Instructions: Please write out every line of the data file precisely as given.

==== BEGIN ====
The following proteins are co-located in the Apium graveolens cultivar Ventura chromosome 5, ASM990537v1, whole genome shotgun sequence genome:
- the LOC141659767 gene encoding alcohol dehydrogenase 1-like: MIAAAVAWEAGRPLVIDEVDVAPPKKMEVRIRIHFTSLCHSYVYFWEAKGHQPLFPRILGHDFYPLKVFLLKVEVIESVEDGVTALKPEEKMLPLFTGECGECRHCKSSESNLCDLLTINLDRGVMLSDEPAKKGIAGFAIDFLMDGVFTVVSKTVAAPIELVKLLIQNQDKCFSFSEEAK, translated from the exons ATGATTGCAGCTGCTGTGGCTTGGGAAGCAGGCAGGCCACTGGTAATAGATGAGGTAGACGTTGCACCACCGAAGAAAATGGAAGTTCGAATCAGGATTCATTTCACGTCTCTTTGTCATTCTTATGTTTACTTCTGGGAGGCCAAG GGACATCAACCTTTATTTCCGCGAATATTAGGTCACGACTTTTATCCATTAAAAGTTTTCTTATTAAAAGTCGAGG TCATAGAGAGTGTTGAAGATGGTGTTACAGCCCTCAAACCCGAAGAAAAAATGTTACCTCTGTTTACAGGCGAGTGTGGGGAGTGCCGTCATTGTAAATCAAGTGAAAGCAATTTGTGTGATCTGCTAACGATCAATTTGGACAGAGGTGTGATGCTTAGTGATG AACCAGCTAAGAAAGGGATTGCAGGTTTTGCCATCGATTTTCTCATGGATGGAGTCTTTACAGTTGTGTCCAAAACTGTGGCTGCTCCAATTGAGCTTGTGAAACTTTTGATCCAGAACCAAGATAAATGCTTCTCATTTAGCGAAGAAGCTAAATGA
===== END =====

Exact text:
The following proteins are co-located in the Apium graveolens cultivar Ventura chromosome 5, ASM990537v1, whole genome shotgun sequence genome:
- the LOC141659767 gene encoding alcohol dehydrogenase 1-like: MIAAAVAWEAGRPLVIDEVDVAPPKKMEVRIRIHFTSLCHSYVYFWEAKGHQPLFPRILGHDFYPLKVFLLKVEVIESVEDGVTALKPEEKMLPLFTGECGECRHCKSSESNLCDLLTINLDRGVMLSDEPAKKGIAGFAIDFLMDGVFTVVSKTVAAPIELVKLLIQNQDKCFSFSEEAK, translated from the exons ATGATTGCAGCTGCTGTGGCTTGGGAAGCAGGCAGGCCACTGGTAATAGATGAGGTAGACGTTGCACCACCGAAGAAAATGGAAGTTCGAATCAGGATTCATTTCACGTCTCTTTGTCATTCTTATGTTTACTTCTGGGAGGCCAAG GGACATCAACCTTTATTTCCGCGAATATTAGGTCACGACTTTTATCCATTAAAAGTTTTCTTATTAAAAGTCGAGG TCATAGAGAGTGTTGAAGATGGTGTTACAGCCCTCAAACCCGAAGAAAAAATGTTACCTCTGTTTACAGGCGAGTGTGGGGAGTGCCGTCATTGTAAATCAAGTGAAAGCAATTTGTGTGATCTGCTAACGATCAATTTGGACAGAGGTGTGATGCTTAGTGATG AACCAGCTAAGAAAGGGATTGCAGGTTTTGCCATCGATTTTCTCATGGATGGAGTCTTTACAGTTGTGTCCAAAACTGTGGCTGCTCCAATTGAGCTTGTGAAACTTTTGATCCAGAACCAAGATAAATGCTTCTCATTTAGCGAAGAAGCTAAATGA